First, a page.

Los Farallones

Dispatches from Point Blue’s field station on the Farallon Islands National Wildlife Refuge

Time to Fly

By Farallon Island seabird intern Sophie Bennett

As mid-July comes to Southeast Farallon Island, the chicks of the Island’s most dominant breeding seabird species, the Western Gull, are beginning to fledge. Over 8,500 pairs of Western Gulls breed across the island, which equates to >30% of the global population, making Southeast Farallon the most important site in the world for this species. While Western Gulls are considered ‘least concern’ by the IUCN (International Union for the Conservation of Nature), like many gull species they are threatened by overfishing, disease, increasing pressure from climate change, and oil spills. Hence, regular monitoring of this species is crucial in ensuring that we identify any fluctuations or declines in the population at an early stage.

Researchers from Point Blue have been monitoring the breeding biology and life history traits of this species since 1972. In particular, productivity data has facilitated Point Blue’s studies on how the breeding success of these gulls changes over time, and combined with climate data, can allow us to examine how the success of the birds may be affected by climate change. To determine this, intense observations are carried out in three monitoring plots from early April when breeding adults first began to establish their nesting territories, until mid-July when chicks begin to fledge.

Observations are made every three days to determine the band number of each bird in each pair, and to follow their progress through nest building, egg laying, and chick hatching. Then, when the chicks are roughly 20 days old they are fitted with leg bands to identify each individual. Gull chicks, however, also have the perfect camouflage for hiding among the boulders and scree in the colonies (some better than others).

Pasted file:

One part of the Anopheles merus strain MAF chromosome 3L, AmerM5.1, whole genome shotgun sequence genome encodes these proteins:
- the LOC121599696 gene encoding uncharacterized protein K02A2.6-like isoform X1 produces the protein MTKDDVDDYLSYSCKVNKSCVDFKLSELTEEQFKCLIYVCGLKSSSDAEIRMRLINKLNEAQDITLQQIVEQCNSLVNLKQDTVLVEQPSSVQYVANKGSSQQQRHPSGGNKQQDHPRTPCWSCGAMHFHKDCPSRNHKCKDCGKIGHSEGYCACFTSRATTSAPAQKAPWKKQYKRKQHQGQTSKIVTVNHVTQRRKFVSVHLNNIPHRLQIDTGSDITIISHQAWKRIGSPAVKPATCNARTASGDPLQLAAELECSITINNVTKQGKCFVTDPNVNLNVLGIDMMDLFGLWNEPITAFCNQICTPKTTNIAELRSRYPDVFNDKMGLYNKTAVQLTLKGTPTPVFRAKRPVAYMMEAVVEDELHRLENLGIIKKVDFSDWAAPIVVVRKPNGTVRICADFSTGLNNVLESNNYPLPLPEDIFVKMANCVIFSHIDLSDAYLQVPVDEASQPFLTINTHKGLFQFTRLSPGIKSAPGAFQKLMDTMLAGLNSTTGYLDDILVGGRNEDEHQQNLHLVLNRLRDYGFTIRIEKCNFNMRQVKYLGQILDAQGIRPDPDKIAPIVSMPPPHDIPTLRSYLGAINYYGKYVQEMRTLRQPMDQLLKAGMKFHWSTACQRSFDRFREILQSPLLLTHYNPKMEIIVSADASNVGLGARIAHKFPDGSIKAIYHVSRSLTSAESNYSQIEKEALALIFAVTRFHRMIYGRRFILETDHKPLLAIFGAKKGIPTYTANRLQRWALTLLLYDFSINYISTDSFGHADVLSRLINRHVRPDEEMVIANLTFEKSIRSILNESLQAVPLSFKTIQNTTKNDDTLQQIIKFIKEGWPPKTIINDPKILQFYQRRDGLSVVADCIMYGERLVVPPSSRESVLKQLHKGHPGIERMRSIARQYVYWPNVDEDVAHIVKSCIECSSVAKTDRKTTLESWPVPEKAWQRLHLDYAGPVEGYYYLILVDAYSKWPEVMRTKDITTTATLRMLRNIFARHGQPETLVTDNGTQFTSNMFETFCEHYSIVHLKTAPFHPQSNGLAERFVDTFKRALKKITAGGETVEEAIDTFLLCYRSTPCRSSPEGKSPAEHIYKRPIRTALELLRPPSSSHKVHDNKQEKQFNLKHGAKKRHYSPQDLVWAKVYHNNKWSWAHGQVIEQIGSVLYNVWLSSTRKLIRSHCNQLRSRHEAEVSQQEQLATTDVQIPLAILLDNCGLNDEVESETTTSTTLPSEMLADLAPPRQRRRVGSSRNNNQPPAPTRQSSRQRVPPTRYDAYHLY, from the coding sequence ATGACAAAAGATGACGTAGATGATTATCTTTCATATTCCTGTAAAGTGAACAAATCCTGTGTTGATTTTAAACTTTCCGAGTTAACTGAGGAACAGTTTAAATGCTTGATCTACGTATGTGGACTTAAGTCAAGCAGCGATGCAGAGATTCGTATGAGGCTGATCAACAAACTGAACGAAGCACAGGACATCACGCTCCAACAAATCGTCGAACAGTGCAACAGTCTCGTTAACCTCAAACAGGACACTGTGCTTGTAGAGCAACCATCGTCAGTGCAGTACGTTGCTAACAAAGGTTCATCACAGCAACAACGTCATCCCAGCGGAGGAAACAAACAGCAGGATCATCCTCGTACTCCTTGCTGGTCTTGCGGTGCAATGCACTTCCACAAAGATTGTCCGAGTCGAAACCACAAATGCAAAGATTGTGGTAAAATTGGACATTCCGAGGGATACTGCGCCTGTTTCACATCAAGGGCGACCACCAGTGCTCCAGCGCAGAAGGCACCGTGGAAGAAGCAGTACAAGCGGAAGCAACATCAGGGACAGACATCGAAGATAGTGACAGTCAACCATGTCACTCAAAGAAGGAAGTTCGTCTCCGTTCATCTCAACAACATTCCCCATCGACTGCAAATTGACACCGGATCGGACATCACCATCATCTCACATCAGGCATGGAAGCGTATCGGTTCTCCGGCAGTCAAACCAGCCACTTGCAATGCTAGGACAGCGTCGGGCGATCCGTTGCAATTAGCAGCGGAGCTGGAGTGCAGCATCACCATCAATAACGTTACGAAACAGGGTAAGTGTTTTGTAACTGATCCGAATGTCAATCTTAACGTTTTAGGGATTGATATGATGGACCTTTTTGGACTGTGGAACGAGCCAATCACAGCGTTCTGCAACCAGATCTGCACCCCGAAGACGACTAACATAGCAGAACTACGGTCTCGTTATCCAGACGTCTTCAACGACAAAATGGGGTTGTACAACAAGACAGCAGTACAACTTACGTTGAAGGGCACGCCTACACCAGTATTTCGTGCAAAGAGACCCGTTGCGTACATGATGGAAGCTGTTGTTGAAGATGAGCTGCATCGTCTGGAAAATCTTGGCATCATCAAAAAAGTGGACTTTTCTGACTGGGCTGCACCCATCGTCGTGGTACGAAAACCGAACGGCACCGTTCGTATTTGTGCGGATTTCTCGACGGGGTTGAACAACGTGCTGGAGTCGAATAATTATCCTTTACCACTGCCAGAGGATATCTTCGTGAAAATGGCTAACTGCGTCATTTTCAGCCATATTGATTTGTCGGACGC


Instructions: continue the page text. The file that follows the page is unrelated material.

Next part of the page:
This can mean that a proportion of chicks are not banded until the end of the breeding season, when a group effort is made by the Island’s research team to systematically work through each plot and ensure that each chick is entered into the study. Over the course of four afternoons this past week, over 300 chicks were carefully removed from their hiding places and fitted with one color and one metal band bearing a unique ID number, bringing the 2018 sample size to 500 chicks from 212 nests. The simple plastic color ring and leg combo identifies the year cohort of that bird (e.g. in 2018 all chicks were given a red color band over a metal band on the left leg). Using a different color band and leg combo each year allows researchers to quickly determine the age of each bird breeding in one of the monitoring plots. So, hopefully we’ll be seeing our 2018 chicks again in three years time when they return to breed as adults, adding to the depth of Point Blue’s longitudinal study on this impressive species.